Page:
The full potential of ultrascale computers has not been realized because standard approaches for sharing data among their many processors have limited their speed. Because traditional wire cable connections can carry only one "message" at a time, data become backed up while waiting to be processed or routed to another processor. These bottlenecks substantially degrade computational performance, complicate programming, and cause inefficient use of memory. Simply adding additional processors can compound the congestion without significantly improving performance.

Performance Gap Is Widening
Unfortunately, the performance gap between communications and other system components is widening. More demands have been placed on communications capabilities by more powerful computer boards (with more powerful processors and more processors per board), faster memory, increasing use of memory caches and shared memory, and new sensor systems that generate enormous amounts of data for processing.
Deri says that users need new tools to break the bottlenecks and meet the increasing communications demands to fully use computing power, memory, and sensor data. Several solutions have been offered, but they fail to relieve two key problems: inadequate throughput (the rate at which data flows) and high latency (initial time delay in transferring data).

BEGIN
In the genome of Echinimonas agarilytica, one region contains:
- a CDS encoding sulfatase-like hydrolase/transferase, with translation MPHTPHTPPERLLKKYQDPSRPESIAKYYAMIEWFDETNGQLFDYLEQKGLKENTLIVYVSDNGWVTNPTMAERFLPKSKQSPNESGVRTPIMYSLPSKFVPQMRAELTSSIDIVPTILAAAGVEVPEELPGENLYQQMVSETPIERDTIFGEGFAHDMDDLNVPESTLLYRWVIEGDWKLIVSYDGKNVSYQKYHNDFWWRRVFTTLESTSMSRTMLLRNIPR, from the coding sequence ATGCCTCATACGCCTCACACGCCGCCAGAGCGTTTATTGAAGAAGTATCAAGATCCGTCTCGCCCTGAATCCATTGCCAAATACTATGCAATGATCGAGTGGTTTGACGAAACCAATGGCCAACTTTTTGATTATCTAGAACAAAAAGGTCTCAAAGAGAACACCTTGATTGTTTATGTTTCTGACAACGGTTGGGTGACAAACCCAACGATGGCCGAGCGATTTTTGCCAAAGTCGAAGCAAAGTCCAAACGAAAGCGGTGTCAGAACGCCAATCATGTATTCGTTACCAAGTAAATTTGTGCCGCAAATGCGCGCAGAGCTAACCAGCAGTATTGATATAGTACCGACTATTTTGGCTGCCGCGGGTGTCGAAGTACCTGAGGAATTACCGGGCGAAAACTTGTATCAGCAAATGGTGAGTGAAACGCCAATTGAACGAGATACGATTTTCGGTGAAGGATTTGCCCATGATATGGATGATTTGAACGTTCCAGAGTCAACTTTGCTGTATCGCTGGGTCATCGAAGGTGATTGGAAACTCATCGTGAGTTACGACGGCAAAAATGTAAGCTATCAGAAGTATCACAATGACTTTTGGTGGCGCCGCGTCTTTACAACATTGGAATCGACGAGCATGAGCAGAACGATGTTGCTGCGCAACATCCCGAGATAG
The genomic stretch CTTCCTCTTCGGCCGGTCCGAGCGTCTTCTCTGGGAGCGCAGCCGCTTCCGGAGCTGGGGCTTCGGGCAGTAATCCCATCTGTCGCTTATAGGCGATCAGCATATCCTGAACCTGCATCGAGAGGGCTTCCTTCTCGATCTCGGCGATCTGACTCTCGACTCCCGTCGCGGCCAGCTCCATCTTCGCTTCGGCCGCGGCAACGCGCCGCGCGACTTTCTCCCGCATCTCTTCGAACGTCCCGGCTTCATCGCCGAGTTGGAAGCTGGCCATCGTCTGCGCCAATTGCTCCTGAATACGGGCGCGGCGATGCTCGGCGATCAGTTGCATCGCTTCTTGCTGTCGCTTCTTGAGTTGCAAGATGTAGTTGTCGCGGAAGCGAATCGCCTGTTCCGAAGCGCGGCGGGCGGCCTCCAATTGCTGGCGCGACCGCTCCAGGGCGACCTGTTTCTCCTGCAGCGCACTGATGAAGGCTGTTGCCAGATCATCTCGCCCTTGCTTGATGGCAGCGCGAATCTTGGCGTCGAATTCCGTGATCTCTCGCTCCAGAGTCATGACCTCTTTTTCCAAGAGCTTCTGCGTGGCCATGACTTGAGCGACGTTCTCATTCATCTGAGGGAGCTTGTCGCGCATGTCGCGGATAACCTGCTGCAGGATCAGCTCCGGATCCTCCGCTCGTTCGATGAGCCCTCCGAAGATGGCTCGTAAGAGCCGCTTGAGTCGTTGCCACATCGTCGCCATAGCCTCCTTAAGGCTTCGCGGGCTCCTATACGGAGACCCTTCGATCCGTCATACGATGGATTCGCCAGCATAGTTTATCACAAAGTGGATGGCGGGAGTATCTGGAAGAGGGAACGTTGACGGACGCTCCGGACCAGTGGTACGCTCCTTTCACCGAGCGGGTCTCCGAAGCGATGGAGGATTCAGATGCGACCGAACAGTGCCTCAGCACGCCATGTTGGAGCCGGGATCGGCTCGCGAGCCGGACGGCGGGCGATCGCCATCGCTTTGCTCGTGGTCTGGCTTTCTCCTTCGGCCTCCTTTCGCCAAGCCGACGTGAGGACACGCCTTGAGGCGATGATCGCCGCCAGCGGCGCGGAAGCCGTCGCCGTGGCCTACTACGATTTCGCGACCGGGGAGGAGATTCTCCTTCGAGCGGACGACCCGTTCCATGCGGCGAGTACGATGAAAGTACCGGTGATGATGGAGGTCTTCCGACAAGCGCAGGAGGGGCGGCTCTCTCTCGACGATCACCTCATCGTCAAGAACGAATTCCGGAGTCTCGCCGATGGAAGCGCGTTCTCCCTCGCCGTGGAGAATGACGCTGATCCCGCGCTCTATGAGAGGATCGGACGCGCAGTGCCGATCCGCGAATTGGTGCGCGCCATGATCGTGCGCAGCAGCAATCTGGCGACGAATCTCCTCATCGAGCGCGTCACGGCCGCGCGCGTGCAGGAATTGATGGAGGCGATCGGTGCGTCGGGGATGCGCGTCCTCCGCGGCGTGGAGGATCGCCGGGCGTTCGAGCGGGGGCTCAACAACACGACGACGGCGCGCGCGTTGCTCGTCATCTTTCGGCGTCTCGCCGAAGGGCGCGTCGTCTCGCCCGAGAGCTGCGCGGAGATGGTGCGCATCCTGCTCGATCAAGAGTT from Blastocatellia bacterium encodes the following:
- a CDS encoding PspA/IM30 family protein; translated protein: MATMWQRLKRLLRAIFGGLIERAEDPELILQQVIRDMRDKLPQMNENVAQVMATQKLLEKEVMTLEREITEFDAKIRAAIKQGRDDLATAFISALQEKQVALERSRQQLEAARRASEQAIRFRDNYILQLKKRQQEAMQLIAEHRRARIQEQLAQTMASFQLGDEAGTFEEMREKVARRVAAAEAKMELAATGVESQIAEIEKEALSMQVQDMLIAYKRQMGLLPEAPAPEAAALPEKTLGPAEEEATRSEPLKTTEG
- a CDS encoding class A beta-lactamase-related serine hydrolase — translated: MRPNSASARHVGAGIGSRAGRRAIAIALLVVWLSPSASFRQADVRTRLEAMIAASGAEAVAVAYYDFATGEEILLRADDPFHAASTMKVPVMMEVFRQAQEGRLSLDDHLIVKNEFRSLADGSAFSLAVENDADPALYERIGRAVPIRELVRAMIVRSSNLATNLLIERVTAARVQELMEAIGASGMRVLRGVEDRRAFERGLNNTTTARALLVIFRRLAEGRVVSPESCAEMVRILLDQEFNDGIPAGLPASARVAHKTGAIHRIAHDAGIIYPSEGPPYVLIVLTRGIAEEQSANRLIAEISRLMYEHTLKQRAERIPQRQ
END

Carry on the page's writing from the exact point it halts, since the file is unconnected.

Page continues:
The novel Livermore approach attacks both problems by building on the growing commercial practice of replacing electrical connections with optical signals of a particular wavelength. Optical signals transmitted along glass fibers are an attractive communication medium because they do not suffer from electromagnetic interference and other drawbacks associated with electrical signals.
The Livermore technology calls on wavelength division multiplexing, or WDM, to vastly increase the utility of optical connections. Instead of a single wavelength, many different wavelengths are carried by parallel, multimode glass fibers (MMFs) that are already in use in local area networks. In that respect, says Deri, "We don't need to invent a whole new infrastructure." An MMF connection is about six to ten times larger than the ubiquitous glass fiber that carries telecommunications signals. The larger cabling reduces cost and improves reliability because it requires significantly looser alignment tolerances.